Plastic-eating bacteria turns waste into vanilla flavoring

Example of PET waste. Credit: pixabay.

The invention of plastic has been one of the most important cornerstones to raising our standard of living in the past century. However, the same qualities that make plastic so desirable to consumers — in particular, its very low cost and high durability — also make it a bane to the environment. This is why scientists across the world are busy researching sustainable solutions to our growing plastic litter problem, either at the source (i.e. finding biodegradable alternatives) or during waste treatment.

One such effort focused on the latter. Researchers at the University of Edinburgh in Scotland devised an experimental method that converts treated polyethylene terephthalate (PET) — the lightweight plastic used to package everything from beverages to food — into vanillin, the primary ingredient extracted from vanilla beans that creates the characteristic taste and smell of vanilla.

To do so, the researchers turned to the common E. coli bacteria, which is found virtually everywhere, including your lower intestines. They engineered a strain to consume terephthalic acid, a molecule derived from PET, and transform the substance in vanillin, through a series of chemical reactions.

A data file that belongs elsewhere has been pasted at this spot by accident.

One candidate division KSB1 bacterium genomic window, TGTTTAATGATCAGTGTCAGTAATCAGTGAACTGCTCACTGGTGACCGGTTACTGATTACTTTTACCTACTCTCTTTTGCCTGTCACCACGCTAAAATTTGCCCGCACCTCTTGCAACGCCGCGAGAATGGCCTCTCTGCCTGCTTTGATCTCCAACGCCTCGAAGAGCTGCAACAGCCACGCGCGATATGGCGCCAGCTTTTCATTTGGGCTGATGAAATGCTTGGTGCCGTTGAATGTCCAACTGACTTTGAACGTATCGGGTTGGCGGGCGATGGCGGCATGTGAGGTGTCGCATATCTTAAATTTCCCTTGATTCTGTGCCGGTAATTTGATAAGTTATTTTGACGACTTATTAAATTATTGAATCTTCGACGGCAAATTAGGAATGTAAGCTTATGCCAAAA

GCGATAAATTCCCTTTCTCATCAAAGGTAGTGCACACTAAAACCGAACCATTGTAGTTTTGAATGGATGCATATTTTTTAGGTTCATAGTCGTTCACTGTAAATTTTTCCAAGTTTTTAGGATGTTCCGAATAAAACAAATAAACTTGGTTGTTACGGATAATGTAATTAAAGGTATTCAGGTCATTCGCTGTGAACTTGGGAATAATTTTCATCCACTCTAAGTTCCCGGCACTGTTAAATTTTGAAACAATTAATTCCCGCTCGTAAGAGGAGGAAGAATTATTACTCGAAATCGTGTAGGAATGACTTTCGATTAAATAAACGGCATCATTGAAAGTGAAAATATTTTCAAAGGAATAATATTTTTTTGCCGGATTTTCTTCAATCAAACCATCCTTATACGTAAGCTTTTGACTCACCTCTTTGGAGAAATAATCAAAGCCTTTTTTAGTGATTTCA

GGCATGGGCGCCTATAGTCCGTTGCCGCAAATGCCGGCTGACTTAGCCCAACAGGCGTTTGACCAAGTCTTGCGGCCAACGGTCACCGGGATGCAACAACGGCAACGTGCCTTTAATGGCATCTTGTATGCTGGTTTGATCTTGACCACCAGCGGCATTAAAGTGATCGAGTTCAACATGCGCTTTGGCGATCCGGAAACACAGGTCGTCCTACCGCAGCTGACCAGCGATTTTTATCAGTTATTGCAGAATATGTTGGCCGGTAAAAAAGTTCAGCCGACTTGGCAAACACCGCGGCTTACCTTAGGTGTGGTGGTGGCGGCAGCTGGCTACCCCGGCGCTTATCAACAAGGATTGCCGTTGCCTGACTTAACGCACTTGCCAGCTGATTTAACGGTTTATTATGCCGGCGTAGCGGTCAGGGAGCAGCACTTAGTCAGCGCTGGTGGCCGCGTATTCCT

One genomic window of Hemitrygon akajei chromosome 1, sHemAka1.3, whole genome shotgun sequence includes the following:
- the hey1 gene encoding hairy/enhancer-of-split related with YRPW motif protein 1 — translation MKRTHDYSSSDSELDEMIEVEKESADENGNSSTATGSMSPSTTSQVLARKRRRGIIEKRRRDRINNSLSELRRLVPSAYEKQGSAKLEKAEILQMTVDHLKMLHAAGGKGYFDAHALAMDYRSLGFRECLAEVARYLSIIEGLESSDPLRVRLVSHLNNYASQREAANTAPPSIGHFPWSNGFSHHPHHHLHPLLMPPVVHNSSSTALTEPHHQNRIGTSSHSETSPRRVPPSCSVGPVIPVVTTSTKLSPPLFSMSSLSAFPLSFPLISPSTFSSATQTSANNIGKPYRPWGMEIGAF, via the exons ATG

During one experiment, the E. coli turned a used plastic bottle into vanillin which should be fit for human consumption. Subsequent research will determine whether or not this plastic-derived vanilla compound is indeed safe to eat.

“This is the first example of using a biological system to upcycle plastic waste into a valuable industrial chemical and this has very exciting implications for the circular economy. “The results from our research have major implications for the field of plastic sustainability and demonstrate the power of synthetic biology to address real-world challenges,” said study first author Joanna Sadler of the School of Biological Sciences at the University of Edinburgh.

This research is exciting because it could solve two problems in one go. Every year, people across the globe produce about 50 million tonnes of PET waste with important economic and environmental consequences. Whilst PET is one of the most easily recyclable plastics, most still ends up in landfills or, worse, the ocean.

Meanwhile, people love vanilla! In 2018, global demand for vanillin was in excess of 37,000 tonnes. The compound is not only used in food but also in other industries from cosmetics to herbicides.

Thus, using bacteria to convert a harmful waste into a valuable product is a fantastic one-two punch.

“Our work challenges the perception of plastic being a problematic waste and instead demonstrates its use as a new carbon resource from which high-value products can be obtained,” said Stephen Wallace, co-author of the new study and a researcher at the School of Biological Sciences at the University of Edinburgh.